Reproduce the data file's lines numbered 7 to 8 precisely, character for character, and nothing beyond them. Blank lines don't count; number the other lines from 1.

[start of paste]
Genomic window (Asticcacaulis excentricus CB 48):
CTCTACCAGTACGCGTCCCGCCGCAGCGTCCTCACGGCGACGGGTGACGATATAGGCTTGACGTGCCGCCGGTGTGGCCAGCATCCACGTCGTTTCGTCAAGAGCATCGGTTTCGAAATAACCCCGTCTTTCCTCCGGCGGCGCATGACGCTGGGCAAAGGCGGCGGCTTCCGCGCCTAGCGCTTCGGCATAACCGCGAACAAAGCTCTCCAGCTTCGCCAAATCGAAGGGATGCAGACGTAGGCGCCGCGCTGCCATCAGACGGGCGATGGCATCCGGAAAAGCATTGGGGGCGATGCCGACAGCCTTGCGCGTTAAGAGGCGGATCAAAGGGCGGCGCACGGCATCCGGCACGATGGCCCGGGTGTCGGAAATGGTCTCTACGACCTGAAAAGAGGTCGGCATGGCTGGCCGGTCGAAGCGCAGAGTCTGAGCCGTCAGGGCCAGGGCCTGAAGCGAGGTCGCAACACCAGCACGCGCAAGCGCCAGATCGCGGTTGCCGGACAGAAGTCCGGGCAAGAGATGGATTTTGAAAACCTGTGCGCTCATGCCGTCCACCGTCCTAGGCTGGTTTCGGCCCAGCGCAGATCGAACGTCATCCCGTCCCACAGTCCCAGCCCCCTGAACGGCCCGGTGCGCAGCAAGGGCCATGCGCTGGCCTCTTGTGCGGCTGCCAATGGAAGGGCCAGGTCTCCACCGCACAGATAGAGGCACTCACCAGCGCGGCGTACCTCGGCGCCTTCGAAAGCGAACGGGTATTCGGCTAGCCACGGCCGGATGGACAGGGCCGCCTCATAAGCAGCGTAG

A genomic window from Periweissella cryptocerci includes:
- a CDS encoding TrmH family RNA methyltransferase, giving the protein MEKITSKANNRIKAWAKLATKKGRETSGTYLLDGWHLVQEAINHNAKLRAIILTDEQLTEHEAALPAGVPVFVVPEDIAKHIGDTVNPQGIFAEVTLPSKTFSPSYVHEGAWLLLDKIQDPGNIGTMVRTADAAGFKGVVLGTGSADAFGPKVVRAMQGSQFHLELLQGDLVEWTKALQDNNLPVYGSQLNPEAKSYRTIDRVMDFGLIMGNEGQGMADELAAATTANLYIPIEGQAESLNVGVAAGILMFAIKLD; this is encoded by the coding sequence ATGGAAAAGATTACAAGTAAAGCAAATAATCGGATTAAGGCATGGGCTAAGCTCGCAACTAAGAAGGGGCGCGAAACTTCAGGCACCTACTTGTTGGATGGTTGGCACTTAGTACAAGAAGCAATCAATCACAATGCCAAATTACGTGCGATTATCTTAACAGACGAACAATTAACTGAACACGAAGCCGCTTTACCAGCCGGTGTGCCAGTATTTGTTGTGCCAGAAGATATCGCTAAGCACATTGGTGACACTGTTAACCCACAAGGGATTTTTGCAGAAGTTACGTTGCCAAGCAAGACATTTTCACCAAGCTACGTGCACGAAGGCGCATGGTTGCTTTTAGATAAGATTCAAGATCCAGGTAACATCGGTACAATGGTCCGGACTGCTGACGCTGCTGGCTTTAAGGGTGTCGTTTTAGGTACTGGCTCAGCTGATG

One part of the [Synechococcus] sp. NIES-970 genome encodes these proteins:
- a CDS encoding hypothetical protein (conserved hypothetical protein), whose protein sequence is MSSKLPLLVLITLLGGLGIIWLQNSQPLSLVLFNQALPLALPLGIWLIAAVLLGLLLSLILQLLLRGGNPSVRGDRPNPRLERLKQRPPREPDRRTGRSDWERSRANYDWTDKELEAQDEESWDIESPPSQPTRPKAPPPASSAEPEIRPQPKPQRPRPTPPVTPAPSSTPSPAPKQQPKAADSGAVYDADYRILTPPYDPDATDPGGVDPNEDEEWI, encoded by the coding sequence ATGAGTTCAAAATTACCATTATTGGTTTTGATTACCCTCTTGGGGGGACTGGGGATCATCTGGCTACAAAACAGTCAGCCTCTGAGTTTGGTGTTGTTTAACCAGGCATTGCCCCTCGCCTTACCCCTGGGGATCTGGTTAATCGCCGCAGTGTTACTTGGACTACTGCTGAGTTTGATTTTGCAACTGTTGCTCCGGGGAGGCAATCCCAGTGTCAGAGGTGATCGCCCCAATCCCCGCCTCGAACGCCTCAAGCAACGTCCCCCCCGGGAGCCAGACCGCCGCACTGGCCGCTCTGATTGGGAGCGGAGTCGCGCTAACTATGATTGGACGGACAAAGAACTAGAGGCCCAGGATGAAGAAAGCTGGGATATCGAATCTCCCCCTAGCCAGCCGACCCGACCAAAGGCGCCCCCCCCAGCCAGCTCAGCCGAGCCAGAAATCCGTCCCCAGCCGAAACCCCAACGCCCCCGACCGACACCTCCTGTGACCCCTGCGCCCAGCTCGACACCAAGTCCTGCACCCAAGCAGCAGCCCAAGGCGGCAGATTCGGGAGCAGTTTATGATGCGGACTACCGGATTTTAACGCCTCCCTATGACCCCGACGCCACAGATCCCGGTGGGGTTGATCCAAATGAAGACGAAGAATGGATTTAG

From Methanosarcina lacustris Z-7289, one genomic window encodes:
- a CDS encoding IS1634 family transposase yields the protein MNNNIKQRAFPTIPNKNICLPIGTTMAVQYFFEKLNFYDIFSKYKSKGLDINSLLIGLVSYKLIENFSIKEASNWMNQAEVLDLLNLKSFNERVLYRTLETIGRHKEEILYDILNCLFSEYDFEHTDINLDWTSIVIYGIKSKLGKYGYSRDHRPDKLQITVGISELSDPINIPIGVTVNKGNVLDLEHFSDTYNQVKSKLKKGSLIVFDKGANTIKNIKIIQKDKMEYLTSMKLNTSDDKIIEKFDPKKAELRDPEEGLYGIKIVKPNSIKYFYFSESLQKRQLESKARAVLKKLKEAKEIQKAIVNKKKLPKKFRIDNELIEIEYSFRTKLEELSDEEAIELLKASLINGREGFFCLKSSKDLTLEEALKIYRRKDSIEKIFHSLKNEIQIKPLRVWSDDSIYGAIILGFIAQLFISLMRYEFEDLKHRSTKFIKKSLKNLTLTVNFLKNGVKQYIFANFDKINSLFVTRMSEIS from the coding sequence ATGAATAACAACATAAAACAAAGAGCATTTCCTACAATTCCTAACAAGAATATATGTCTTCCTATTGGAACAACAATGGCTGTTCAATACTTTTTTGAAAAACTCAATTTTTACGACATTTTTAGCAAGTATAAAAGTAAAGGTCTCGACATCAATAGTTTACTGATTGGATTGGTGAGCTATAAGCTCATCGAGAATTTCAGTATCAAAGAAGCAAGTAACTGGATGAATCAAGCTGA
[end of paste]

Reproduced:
From Methanosarcina lacustris Z-7289, one genomic window encodes:
- a CDS encoding IS1634 family transposase yields the protein MNNNIKQRAFPTIPNKNICLPIGTTMAVQYFFEKLNFYDIFSKYKSKGLDINSLLIGLVSYKLIENFSIKEASNWMNQAEVLDLLNLKSFNERVLYRTLETIGRHKEEILYDILNCLFSEYDFEHTDINLDWTSIVIYGIKSKLGKYGYSRDHRPDKLQITVGISELSDPINIPIGVTVNKGNVLDLEHFSDTYNQVKSKLKKGSLIVFDKGANTIKNIKIIQKDKMEYLTSMKLNTSDDKIIEKFDPKKAELRDPEEGLYGIKIVKPNSIKYFYFSESLQKRQLESKARAVLKKLKEAKEIQKAIVNKKKLPKKFRIDNELIEIEYSFRTKLEELSDEEAIELLKASLINGREGFFCLKSSKDLTLEEALKIYRRKDSIEKIFHSLKNEIQIKPLRVWSDDSIYGAIILGFIAQLFISLMRYEFEDLKHRSTKFIKKSLKNLTLTVNFLKNGVKQYIFANFDKINSLFVTRMSEIS from the coding sequence ATGAATAACAACATAAAACAAAGAGCATTTCCTACAATTCCTAACAAGAATATATGTCTTCCTATTGGAACAACAATGGCTGTTCAATACTTTTTTGAAAAACTCAATTTTTACGACATTTTTAGCAAGTATAAAAGTAAAGGTCTCGACATCAATAGTTTACTGATTGGATTGGTGAGCTATAAGCTCATCGAGAATTTCAGTATCAAAGAAGCAAGTAACTGGATGAATCAAGCTGA